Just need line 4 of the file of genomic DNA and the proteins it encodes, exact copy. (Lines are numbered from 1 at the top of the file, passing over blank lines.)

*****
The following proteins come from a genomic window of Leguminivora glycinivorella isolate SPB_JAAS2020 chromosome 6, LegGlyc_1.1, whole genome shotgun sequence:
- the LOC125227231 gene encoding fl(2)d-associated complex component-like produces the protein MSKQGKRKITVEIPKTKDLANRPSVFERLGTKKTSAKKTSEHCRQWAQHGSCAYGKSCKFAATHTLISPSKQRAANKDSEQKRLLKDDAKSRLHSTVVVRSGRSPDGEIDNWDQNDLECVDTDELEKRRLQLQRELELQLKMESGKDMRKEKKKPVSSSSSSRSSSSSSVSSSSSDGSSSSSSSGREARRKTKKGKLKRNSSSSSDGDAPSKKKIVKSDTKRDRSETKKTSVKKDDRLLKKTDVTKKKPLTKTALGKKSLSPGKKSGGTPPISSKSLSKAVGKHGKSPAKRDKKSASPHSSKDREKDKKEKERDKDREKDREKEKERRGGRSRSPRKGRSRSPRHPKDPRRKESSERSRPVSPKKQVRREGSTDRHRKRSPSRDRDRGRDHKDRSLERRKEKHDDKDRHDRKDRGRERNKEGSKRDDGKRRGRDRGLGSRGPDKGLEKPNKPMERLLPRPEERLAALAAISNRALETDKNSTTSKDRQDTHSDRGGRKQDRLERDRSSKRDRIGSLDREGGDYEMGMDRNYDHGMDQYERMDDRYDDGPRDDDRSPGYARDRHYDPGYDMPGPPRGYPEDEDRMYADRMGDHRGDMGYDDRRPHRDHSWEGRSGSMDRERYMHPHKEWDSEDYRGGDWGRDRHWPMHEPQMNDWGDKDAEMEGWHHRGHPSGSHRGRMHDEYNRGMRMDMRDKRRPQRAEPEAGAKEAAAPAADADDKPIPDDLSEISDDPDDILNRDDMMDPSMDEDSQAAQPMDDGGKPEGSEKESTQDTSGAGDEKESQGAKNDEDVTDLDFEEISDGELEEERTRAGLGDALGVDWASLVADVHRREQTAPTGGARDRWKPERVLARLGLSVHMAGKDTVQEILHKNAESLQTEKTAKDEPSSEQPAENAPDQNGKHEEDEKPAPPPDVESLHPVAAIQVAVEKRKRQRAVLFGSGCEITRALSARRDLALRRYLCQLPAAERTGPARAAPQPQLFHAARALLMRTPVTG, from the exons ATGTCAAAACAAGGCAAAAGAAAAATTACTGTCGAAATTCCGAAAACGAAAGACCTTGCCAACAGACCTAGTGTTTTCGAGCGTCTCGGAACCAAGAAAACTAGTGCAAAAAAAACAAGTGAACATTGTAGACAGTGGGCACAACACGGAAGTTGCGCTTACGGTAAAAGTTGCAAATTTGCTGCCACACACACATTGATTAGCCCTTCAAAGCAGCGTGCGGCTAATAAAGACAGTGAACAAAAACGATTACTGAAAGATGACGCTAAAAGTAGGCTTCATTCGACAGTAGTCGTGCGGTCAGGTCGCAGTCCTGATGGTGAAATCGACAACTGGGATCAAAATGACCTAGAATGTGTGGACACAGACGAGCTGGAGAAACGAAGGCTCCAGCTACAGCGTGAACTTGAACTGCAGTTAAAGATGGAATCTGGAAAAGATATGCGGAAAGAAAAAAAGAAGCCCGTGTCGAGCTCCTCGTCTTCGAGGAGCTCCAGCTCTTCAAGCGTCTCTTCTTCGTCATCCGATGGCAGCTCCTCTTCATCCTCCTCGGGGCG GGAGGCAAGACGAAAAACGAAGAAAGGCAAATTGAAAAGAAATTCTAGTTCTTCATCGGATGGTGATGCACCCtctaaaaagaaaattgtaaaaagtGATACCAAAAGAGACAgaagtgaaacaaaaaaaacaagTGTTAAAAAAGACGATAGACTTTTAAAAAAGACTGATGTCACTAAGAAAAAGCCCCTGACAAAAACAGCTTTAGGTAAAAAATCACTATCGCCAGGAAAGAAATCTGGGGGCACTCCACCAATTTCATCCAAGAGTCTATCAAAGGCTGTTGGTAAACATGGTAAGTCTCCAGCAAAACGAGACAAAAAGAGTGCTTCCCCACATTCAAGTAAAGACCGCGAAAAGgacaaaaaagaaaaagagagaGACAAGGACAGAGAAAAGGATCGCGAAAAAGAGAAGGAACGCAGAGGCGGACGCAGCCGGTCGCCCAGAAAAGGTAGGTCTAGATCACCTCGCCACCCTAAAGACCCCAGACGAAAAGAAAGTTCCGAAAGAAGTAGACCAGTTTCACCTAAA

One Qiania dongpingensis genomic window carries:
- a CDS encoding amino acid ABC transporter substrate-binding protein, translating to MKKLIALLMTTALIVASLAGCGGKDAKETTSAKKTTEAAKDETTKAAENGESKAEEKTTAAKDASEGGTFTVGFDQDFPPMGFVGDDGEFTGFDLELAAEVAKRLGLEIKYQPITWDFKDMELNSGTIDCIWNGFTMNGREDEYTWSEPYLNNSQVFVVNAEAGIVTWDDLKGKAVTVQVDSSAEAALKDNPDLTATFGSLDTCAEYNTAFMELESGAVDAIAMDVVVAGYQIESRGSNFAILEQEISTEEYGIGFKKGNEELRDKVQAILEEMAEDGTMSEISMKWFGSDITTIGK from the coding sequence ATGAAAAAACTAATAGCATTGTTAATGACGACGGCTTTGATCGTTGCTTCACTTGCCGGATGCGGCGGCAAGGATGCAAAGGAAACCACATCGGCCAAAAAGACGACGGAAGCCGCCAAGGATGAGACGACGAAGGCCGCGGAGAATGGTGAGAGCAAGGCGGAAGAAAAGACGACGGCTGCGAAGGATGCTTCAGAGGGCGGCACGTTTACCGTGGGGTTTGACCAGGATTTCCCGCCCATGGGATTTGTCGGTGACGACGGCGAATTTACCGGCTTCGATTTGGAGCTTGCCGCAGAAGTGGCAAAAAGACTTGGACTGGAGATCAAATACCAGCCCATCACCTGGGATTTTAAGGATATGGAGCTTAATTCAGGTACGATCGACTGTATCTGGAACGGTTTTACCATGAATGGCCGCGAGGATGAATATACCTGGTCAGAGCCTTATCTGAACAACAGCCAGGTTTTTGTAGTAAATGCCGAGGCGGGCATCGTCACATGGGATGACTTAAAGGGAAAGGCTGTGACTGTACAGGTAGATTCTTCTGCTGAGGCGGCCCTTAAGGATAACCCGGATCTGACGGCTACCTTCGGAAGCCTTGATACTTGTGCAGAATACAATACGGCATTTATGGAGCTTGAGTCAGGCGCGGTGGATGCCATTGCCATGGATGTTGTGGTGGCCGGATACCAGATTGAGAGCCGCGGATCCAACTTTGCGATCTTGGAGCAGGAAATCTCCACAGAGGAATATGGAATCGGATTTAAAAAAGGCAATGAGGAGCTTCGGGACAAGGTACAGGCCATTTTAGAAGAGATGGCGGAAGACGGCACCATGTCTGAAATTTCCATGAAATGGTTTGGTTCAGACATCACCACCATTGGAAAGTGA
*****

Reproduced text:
- a CDS encoding amino acid ABC transporter substrate-binding protein, translating to MKKLIALLMTTALIVASLAGCGGKDAKETTSAKKTTEAAKDETTKAAENGESKAEEKTTAAKDASEGGTFTVGFDQDFPPMGFVGDDGEFTGFDLELAAEVAKRLGLEIKYQPITWDFKDMELNSGTIDCIWNGFTMNGREDEYTWSEPYLNNSQVFVVNAEAGIVTWDDLKGKAVTVQVDSSAEAALKDNPDLTATFGSLDTCAEYNTAFMELESGAVDAIAMDVVVAGYQIESRGSNFAILEQEISTEEYGIGFKKGNEELRDKVQAILEEMAEDGTMSEISMKWFGSDITTIGK from the coding sequence ATGAAAAAACTAATAGCATTGTTAATGACGACGGCTTTGATCGTTGCTTCACTTGCCGGATGCGGCGGCAAGGATGCAAAGGAAACCACATCGGCCAAAAAGACGACGGAAGCCGCCAAGGATGAGACGACGAAGGCCGCGGAGAATGGTGAGAGCAAGGCGGAAGAAAAGACGACGGCTGCGAAGGATGCTTCAGAGGGCGGCACGTTTACCGTGGGGTTTGACCAGGATTTCCCGCCCATGGGATTTGTCGGTGACGACGGCGAATTTACCGGCTTCGATTTGGAGCTTGCCGCAGAAGTGGCAAAAAGACTTGGACTGGAGATCAAATACCAGCCCATCACCTGGGATTTTAAGGATATGGAGCTTAATTCAGGTACGATCGACTGTATCTGGAACGGTTTTACCATGAATGGCCGCGAGGATGAATATACCTGGTCAGAGCCTTATCTGAACAACAGCCAGGTTTTTGTAGTAAATGCCGAGGCGGGCATCGTCACATGGGATGACTTAAAGGGAAAGGCTGTGACTGTACAGGTAGATTCTTCTGCTGAGGCGGCCCTTAAGGATAACCCGGATCTGACGGCTACCTTCGGAAGCCTTGATACTTGTGCAGAATACAATACGGCATTTATGGAGCTTGAGTCAGGCGCGGTGGATGCCATTGCCATGGATGTTGTGGTGGCCGGATACCAGATTGAGAGCCGCGGATCCAACTTTGCGATCTTGGAGCAGGAAATCTCCACAGAGGAATATGGAATCGGATTTAAAAAAGGCAATGAGGAGCTTCGGGACAAGGTACAGGCCATTTTAGAAGAGATGGCGGAAGACGGCACCATGTCTGAAATTTCCATGAAATGGTTTGGTTCAGACATCACCACCATTGGAAAGTGA